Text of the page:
What Executives Can Learn From Theranos About Individual Legal Representation

Theranos founder and former CEO Elizabeth Holmes departs the San Jose federal courthouse on February 10, 2020

By Michael Warren

Workplace investigations can be an intimidating process, regardless of your role and presence in the investigation. It is even more so for an executive whose company is under investigation—or especially when the executive is the target of the investigation. For executives, the importance of engaging separate counsel in a pending investigation cannot be overstated, even if initially it does not appear the executive is the subject of the investigation.

The stakes, whether or not the investigation is high-profile, may be great given the potential implications of the outcome on an executive’s career and reputation.

For an example, look no further than Elizabeth Holmes of Theranos infamy. Following investigations into her company, Holmes’s reputation suffered even before she was charged with fraud by the Securities and Exchange Commission for deceiving investors through false and exaggerated claims. She was recently convicted for defrauding investors.

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Investigations may be unsettling, and ultimately risky to handle without representation, as Holmes’s experience indicates. Following are key reasons executives should retain their own attorney during an investigation.

Preparing for the interview

Before meeting with the investigator, the executive should meet with personal counsel to review the facts, gather and organize any evidence, and focus on the issues relevant to the investigation. An attorney can provide the executive with an objective and dispassionate analysis of the situation, facilitating better preparation for the investigation interview.

Mike Warren, an attorney with law firm McManis Faulkner

Prior to the interview, the attorney and executive will work together to develop and articulate the executive’s story to the investigator in an effective and persuasive manner. This may involve preparing and preserving relevant evidence, highlighting certain evidence or statements for the investigator’s attention, or preparing a chronology to help organize events or show a link between important factual developments.

Company’s interests vs. executive’s interests

Holmes tried, during pretrial proceedings, to flag her communications with the Theranos’ lawyers as attorney-client privileged, but the court concluded the attorneys were the company’s lawyers, not her personal attorneys.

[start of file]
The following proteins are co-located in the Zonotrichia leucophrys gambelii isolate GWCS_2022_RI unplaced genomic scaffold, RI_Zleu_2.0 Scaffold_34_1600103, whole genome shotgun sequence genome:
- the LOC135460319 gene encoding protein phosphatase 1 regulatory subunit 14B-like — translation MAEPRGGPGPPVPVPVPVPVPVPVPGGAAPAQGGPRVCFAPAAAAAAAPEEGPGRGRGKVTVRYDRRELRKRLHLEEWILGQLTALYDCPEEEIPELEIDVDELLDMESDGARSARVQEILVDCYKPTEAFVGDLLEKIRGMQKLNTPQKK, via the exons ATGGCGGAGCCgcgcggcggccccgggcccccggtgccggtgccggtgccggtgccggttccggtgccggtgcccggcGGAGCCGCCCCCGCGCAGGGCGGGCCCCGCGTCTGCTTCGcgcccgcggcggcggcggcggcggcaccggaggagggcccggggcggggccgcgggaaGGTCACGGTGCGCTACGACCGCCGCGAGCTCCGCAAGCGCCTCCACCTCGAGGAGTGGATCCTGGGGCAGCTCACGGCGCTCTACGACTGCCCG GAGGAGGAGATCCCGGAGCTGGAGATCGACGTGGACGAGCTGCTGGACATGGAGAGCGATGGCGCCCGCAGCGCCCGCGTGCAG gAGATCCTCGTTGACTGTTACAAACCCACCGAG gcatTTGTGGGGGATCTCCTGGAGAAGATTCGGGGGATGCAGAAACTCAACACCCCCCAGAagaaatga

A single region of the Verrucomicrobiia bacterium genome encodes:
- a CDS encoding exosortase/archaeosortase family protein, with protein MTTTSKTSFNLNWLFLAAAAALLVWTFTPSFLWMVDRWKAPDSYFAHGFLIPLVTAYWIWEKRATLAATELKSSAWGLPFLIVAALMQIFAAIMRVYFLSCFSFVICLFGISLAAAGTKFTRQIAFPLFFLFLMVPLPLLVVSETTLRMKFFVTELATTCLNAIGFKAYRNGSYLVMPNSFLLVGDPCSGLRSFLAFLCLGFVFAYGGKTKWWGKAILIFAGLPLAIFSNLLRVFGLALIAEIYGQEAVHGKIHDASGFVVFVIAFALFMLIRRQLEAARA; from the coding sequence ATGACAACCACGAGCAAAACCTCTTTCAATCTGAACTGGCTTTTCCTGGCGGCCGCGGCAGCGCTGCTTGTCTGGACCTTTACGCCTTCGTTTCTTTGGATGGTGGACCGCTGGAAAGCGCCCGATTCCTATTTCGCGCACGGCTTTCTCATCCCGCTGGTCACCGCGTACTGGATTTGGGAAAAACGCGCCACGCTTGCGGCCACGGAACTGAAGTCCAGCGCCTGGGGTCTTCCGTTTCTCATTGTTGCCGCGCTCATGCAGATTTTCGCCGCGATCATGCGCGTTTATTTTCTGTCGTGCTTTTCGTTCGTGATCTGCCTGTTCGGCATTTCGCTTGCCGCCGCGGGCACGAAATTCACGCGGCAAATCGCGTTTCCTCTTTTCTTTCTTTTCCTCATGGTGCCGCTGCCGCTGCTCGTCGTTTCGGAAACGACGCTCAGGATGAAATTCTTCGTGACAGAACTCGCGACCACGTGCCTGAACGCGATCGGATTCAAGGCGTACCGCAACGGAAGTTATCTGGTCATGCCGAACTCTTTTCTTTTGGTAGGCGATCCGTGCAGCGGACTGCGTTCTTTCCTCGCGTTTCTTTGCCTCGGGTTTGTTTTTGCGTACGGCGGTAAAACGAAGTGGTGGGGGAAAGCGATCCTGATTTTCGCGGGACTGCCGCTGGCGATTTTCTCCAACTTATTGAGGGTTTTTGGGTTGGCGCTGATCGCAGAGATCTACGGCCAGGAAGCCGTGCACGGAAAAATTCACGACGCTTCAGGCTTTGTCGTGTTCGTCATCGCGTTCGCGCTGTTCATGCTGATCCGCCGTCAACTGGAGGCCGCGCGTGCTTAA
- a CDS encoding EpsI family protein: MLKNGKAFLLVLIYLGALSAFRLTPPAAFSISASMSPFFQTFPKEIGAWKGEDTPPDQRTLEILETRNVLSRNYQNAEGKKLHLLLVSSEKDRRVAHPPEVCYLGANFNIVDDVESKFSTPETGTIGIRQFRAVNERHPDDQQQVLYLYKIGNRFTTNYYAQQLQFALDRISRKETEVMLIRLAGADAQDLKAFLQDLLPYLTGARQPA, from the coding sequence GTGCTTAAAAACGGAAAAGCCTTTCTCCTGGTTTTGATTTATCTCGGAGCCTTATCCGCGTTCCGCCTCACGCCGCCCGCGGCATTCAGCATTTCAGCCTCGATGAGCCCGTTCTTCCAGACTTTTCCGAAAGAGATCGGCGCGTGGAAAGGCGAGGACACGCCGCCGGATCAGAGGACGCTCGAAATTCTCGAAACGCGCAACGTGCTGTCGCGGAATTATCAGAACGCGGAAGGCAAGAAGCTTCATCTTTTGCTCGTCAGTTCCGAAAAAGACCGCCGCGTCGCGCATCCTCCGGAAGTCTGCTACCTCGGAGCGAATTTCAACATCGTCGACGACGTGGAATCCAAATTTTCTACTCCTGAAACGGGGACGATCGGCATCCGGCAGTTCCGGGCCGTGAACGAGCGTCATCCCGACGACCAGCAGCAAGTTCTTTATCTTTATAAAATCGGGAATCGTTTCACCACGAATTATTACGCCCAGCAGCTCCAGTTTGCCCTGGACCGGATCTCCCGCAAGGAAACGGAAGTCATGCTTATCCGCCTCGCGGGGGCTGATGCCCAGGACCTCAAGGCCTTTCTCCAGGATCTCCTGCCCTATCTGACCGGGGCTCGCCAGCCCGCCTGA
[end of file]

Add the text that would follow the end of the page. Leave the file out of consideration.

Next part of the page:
It may be a tough pill to swallow, but executives should understand that the company has separate interests and that the company is not obligated to protect the executive’s reputation or career.

An attorney representing the executive’s interests is often in a better position to identify this conflict. The lawyer may then develop a strategy to protect the executive and guide him or her through the process.

Prepare an exit strategy, if needed

If it appears the investigation will lead to the executive’s exit from the company, an attorney is well-positioned to shift the focus from dealing with the investigation to negotiating a favorable exit. Depending on the circumstances, the lawyer may initiate discussions with the company regarding a separation agreement as part of an overall strategy to protect the executive’s long-term interests.

Even if the investigation does not result in a recommendation of termination, the executive may want to take the opportunity to leave the company voluntarily on favorable terms. This may happen when the executive’s duties change in a way that makes remaining with the company less attractive. The attorney may help make the best out of a difficult situation through effective exit negotiations.

Holmes’s situation is a prominent and poignant example for company executives, and there have been many similar situations in recent years. While most executives will never experience a formal workplace investigation during their careers, if the time comes, it pays to have a dedicated advocate by your side to guide and protect your individual interests through the process.

Mike Warren, an attorney with law firm McManis Faulkner in San Jose, California, has represented numerous high-level Silicon Valley executives in investigations, negotiating favorable exits to avoid liability or scrutiny. 

Photo: Theranos founder Elizabeth Holmes departs the San Jose federal courthouse on February 10, 2020 [photo by Marlize van Romburgh]


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